> Leaving equipment unplugged to check utilization?
Leaving equipment unplugged to check utilization?
Since the start of IoT, accurate and reliable data for CapEx equipment utilization has been a challenge that often times gets abandoned. Even in the age of technology we live in – a cost effective and scalable solution seems to elude the market. PC based automation equipment and instruments have helped, but for all the Category or Class 1 assets types, finding a suitable approach to gain insights can sometimes mean exorbitant additional costs added to the asset or laborious man hours to deploy or collect data detracting from productivity.
While there are some work-a-rounds, do they really address the problem? Let’s take a look at a couple examples and see if there isn’t a better way;
Some RTLS applications can provide accurate location of equipment and people. The thought is that if you can determine an assets’ location or the staff associated to it – you can deduce equipment usage from the location data. While this approach seems logical it allows for such a broad range of variables that the reliability factor is easily discounted. This becomes even more apparent in lab environments where equipment is not typically mobile or do not move frequently and without very expensive precise location solutions, determining who is standing at a machine will be impossible. Combine all these factors with equipment running without an operator in front of them and you end up with a very expensive and completely unreliable option.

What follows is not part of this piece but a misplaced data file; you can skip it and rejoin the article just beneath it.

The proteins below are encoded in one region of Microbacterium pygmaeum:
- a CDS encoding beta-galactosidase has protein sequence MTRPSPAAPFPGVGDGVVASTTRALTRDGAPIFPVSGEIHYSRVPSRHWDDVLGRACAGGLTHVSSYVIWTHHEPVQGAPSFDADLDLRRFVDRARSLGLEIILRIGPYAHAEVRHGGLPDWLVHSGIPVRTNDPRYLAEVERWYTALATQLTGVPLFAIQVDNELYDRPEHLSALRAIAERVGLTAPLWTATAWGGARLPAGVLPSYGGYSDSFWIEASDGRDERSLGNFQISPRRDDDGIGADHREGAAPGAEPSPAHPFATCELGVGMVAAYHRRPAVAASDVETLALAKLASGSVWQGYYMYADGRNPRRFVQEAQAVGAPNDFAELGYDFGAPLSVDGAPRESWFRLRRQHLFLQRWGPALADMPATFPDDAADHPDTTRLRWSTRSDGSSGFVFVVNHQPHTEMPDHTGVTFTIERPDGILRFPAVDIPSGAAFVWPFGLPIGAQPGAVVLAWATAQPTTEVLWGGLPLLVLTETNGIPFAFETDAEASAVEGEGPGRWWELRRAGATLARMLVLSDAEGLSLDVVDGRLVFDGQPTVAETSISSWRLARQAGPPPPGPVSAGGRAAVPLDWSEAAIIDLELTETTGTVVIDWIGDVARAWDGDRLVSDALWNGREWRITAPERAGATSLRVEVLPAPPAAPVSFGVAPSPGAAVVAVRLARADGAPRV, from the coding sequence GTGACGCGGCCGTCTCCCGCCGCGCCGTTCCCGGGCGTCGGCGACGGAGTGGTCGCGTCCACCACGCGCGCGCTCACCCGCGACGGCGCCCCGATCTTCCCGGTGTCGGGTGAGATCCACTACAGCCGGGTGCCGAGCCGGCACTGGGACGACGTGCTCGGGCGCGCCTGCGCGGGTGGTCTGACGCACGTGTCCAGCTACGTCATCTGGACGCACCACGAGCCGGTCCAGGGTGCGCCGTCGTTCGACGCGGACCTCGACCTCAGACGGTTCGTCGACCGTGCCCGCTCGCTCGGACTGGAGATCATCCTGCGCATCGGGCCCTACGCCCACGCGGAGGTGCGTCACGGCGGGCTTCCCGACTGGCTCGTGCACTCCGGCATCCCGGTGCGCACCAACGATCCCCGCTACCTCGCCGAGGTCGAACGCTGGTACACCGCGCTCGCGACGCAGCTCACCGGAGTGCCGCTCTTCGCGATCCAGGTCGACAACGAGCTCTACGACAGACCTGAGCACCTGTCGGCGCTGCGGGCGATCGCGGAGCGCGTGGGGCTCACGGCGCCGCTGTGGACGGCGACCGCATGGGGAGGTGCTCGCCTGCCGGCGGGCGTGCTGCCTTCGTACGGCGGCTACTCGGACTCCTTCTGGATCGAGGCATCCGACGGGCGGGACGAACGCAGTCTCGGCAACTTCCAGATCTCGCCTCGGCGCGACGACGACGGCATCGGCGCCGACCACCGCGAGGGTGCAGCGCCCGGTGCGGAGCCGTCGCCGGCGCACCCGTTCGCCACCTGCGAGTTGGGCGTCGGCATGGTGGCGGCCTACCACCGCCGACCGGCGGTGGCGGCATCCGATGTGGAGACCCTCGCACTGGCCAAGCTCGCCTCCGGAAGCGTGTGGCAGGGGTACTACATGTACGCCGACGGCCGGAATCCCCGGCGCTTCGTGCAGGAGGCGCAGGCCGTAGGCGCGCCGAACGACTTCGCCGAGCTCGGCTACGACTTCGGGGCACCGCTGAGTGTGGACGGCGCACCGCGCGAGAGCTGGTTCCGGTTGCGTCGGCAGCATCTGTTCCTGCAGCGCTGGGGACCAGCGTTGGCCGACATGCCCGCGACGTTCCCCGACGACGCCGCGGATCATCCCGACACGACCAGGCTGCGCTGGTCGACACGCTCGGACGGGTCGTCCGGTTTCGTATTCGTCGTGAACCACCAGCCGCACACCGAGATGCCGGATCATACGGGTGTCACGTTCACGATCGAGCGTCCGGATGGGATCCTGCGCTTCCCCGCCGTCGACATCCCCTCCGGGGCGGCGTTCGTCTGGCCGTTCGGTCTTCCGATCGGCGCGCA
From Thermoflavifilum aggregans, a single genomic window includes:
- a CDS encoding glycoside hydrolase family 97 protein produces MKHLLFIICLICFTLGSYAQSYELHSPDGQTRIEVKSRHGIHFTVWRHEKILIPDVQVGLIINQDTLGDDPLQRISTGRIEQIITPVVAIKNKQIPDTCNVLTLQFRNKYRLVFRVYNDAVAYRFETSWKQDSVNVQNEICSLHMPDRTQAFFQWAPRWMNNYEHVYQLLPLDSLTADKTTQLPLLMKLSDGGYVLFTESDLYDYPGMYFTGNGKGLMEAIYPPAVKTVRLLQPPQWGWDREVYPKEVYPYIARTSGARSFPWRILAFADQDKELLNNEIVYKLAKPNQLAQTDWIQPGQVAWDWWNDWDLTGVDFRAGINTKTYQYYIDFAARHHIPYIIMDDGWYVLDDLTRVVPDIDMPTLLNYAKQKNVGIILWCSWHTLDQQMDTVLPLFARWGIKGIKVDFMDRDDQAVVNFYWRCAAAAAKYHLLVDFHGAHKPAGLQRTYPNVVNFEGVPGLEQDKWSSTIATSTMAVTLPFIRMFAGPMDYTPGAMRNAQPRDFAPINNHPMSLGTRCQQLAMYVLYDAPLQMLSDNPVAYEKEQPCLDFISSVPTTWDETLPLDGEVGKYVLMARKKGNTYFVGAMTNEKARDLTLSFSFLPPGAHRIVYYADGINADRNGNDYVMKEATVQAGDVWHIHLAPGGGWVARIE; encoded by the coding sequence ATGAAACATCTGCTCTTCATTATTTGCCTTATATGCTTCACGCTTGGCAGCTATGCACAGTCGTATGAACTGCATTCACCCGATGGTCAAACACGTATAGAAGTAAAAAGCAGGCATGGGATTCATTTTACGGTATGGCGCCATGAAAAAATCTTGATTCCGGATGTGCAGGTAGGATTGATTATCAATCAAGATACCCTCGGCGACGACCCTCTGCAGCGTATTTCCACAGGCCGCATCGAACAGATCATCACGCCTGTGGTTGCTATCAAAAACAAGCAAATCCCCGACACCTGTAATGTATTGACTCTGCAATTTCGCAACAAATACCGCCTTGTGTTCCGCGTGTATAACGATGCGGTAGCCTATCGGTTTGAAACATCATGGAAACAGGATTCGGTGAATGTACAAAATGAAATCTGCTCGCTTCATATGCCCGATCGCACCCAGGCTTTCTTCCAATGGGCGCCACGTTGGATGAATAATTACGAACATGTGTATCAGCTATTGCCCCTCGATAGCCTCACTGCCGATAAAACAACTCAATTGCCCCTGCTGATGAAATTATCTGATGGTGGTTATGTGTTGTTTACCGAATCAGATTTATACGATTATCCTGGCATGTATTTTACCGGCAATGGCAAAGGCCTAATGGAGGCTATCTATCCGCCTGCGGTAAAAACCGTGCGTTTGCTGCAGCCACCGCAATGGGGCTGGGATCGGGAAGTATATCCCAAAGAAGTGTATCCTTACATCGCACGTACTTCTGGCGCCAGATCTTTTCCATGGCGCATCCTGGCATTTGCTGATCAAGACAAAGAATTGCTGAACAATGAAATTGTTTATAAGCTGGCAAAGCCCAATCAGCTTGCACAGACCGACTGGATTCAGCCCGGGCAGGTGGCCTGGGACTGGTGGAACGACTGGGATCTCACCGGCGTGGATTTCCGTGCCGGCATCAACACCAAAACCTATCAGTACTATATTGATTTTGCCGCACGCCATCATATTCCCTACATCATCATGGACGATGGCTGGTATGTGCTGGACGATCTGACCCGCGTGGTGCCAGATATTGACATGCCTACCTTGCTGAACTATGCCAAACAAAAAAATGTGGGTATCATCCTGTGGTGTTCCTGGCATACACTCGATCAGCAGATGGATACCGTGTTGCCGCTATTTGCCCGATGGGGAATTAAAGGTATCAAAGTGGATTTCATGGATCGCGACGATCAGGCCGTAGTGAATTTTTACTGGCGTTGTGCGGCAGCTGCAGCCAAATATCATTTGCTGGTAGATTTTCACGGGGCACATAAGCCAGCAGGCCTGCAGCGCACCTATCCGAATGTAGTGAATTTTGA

Some suppliers take the approach of integrating sensors to the equipment to provide information that can extract data and analyze it to create usage databases. While this is a better option to get reliable data it too has some significant limiting factors to be cost effective. Due to the wide range of makes/models this approach can prevent it from being scalable or cost effective. The added cost of external sensors, integration efforts combined with the challenge of deciphering the data to make it actionable makes this option equally challenging.
One of the most interesting options presented by a new customer was the good ole – unplug it method. Once a specific piece of equipment was suspected of being under-utilized or not being used at all, they would simply unplug it from the outlet and wait for a period of time. There was only the physical labor involved of going around to each plug to assess if anyone had plugged the asset in, but human nature could also have been at work. What if the person plugged it in to use it and then creatively thought it was suppose to be unplugged afterwards? How many times did equipment get a service call because a technician thought the equipment had failed? So while this probably was the least expensive example compared to the ones above, it too was not reliable enough to make big decisions from.
What if the best option is available today in the form of a low cost IoT device that addresses the challenges head on by simply plugging your equipment in?